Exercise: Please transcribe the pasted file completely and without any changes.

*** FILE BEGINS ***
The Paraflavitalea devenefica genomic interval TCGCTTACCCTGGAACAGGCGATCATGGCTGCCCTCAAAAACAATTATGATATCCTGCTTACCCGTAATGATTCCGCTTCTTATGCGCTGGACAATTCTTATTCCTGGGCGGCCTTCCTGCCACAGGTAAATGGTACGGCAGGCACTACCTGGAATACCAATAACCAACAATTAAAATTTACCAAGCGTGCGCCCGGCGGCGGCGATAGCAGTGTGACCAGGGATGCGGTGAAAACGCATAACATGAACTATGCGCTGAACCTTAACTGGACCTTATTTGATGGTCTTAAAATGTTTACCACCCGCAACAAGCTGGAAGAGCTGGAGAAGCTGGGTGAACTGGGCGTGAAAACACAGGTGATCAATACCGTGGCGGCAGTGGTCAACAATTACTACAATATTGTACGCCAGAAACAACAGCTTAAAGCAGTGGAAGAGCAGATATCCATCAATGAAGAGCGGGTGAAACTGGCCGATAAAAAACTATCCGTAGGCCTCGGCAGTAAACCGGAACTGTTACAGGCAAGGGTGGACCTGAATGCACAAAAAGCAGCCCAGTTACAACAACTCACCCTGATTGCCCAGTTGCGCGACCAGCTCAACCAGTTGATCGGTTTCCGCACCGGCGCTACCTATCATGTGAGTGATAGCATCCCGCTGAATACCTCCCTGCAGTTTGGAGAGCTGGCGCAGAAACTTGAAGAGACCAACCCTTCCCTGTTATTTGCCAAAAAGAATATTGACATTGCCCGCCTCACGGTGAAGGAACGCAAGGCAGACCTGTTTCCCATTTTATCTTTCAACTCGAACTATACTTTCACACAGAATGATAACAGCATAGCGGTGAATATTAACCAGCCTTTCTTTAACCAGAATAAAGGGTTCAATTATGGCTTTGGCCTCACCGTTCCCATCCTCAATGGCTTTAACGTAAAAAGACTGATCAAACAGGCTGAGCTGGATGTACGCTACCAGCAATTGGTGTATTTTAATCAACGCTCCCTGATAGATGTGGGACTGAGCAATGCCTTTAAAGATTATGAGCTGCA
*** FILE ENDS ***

The Paraflavitalea devenefica genomic interval TCGCTTACCCTGGAACAGGCGATCATGGCTGCCCTCAAAAACAATTATGATATCCTGCTTACCCGTAATGATTCCGCTTCTTATGCGCTGGACAATTCTTATTCCTGGGCGGCCTTCCTGCCACAGGTAAATGGTACGGCAGGCACTACCTGGAATACCAATAACCAACAATTAAAATTTACCAAGCGTGCGCCCGGCGGCGGCGATAGCAGTGTGACCAGGGATGCGGTGAAAACGCATAACATGAACTATGCGCTGAACCTTAACTGGACCTTATTTGATGGTCTTAAAATGTTTACCACCCGCAACAAGCTGGAAGAGCTGGAGAAGCTGGGTGAACTGGGCGTGAAAACACAGGTGATCAATACCGTGGCGGCAGTGGTCAACAATTACTACAATATTGTACGCCAGAAACAACAGCTTAAAGCAGTGGAAGAGCAGATATCCATCAATGAAGAGCGGGTGAAACTGGCCGATAAAAAACTATCCGTAGGCCTCGGCAGTAAACCGGAACTGTTACAGGCAAGGGTGGACCTGAATGCACAAAAAGCAGCCCAGTTACAACAACTCACCCTGATTGCCCAGTTGCGCGACCAGCTCAACCAGTTGATCGGTTTCCGCACCGGCGCTACCTATCATGTGAGTGATAGCATCCCGCTGAATACCTCCCTGCAGTTTGGAGAGCTGGCGCAGAAACTTGAAGAGACCAACCCTTCCCTGTTATTTGCCAAAAAGAATATTGACATTGCCCGCCTCACGGTGAAGGAACGCAAGGCAGACCTGTTTCCCATTTTATCTTTCAACTCGAACTATACTTTCACACAGAATGATAACAGCATAGCGGTGAATATTAACCAGCCTTTCTTTAACCAGAATAAAGGGTTCAATTATGGCTTTGGCCTCACCGTTCCCATCCTCAATGGCTTTAACGTAAAAAGACTGATCAAACAGGCTGAGCTGGATGTACGCTACCAGCAATTGGTGTATTTTAATCAACGCTCCCTGATAGATGTGGGACTGAGCAATGCCTTTAAAGATTATGAGCTGCA